It’s 19° F Outside. Don’t WANNA Go to Work.

I am fully prepared to admit that, being born and raised in Central California, I am somewhat spoiled when it comes to road conditions and weather. It rarely gets below freezing in the SF Bay area, and snow is something on the hills that you look at and say “ooo, how pretty.” This is my first winter in Dallas.

So. That said….I have just one question: How in hell do people here get anything done in the winter?! I mean, really! It is 19° outside, there is ice on EVERYTHING, the schools are closed, none of the businesses are opening til around 10am because of the ice storm last night…I’m sitting here with a mug of hot chocolate watching the news, and the idiots who ARE out on the road are only going about 30mph because of the half inch of ice on the roads.

I don’ get it. There have been more than 40 accidents since 5am. Every local station is advising that if it’s at all possible, people should remain home and wait for the ice to melt. The darling man, of course, is having none of it. “They always say that,” he shrugs as he bundles into his coat. “But…there have been a ton of accidents!” “I’ll be fine. The problem is other drivers, not me.” “Okay, did you actually hear what you just said?” He went anyway, of course. I told him he’d need a crowbar to get my ass out from under the electric blanket. He called me about five minutes ago. “Guess who made it to work alive and well?” “Great. And I was going to buy a Jag with the life insurance.” “You think we have life insurance?” Idiot. At least I know what to do in this kind of weather. I’m getting some more marshmallows for my hot chocolate and going back to bed with my book.

Texas Rejects God in the Science Classroom

I am still being surprised by my adopted state. I have had to reject my preconceived notions about Texas and recognize that, while some stereotypes do apply, when it comes to politics and sociological views, it’s as diverse as my home state of California.

Today Texas stepped firmly into the 21st century and embraced science without religion. Although it isn’t final, the fifteen member board voted to remove the “strengths and weaknesses” clause in the state’s science curriculum as it applies to evolution. The clause has previously been used to open the door to the “alternative theory” of Intelligent Design.

The article states:

The new science curriculum standards will take effect beginning with the 2010-2011 school year and last about 10 years.

[snip]

Instead of allowing teachers to teach the “strengths and weaknesses” of evolutionary theory, the proposed science curriculum standards would encourage students to apply critical thinking, scientific reasoning and problem solving “to analyze and evaluate scientific explanations using empirical evidence, logical reasoning and experimental and observational testing.”

In other words, YES, question evolutionary theory. YES, look for gaps in reasoning and facts. But use facts to get there. The original wording of the “strengths and weaknesses clause” reads as follows:

(1) good science education should prepare students to distinguish the data or testable theories of science from philosophical or religious claims that are made in the name of science; and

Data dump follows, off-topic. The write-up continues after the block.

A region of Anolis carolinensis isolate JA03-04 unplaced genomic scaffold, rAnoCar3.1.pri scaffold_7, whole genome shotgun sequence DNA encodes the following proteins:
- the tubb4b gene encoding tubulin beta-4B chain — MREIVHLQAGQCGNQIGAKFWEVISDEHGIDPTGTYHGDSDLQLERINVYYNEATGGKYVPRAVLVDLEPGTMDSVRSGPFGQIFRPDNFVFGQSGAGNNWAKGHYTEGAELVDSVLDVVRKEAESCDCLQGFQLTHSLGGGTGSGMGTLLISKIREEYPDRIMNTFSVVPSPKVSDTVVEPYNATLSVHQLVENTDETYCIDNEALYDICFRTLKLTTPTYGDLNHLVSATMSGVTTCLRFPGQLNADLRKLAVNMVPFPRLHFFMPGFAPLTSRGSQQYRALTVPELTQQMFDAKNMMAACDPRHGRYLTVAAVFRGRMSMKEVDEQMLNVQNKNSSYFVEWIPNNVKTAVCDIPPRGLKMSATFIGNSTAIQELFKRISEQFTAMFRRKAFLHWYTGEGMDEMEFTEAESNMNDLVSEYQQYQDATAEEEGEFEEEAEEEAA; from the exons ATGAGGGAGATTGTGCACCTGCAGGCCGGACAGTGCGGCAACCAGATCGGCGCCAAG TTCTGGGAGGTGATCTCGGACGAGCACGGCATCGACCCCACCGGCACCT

(2) where biological evolution is taught, the curriculum should help students to understand why this subject generates so much continuing controversy, and should prepare the students to be informed participants in public discussions regarding the subject.


Never mind that were science simply taught as science, there would BE no controversy, or that religion and philosophy have no place in a science classroom, or even that the US Senator who originally proposed the clause was a huge proponent of intelligent design and felt religion should be re-instituted into public schools. Just go ahead and teach the kids that not everyone “believes in” evolution because we need them to know God’s there, too. No. If you want your kids to know that God’s there, too, YOU teach them that. Let the science teachers teach science. It isn’t their job to remind them that they need to feel guilty for learning there’s more to the universe than was covered in the Bible/Torah/Qu’ran.

So I think it is an astounding and wonderful and courageous move by the Texas Board of Education that in the face of knee jerk reactionaries and politicians who are too afraid of not getting re-elected and the near omnipresent church (you can’t go three blocks without seeing a church in Texas), they agreed to let the kids learn how to apply logic and reason in their studies. Of course there are those who disagree:

Ken Mercer, R-San Antonio, who voted to keep “strengths and weaknesses,” said he wouldn’t rubber stamp recommendations from the experts.

“This is a battle of academic freedom. This is a battle over freedom of speech,” Mercer said. “It’s an issue of freedom of religion.”

No, Mr. Mercer. It is not an issue of freedom of religion, because there IS no religion in our classrooms. It is an issue of teaching science in the classroom without fear of religion being inserted. It is an issue of teaching our children to be competitive in a global market. Because we owe them that. We owe our country that. The US is falling behind in scientific development, and the blame can be laid squarely on the shoulders of those superstitious uber religious fundamentalists who have been allowed to push their agenda in our schools and our government. No more.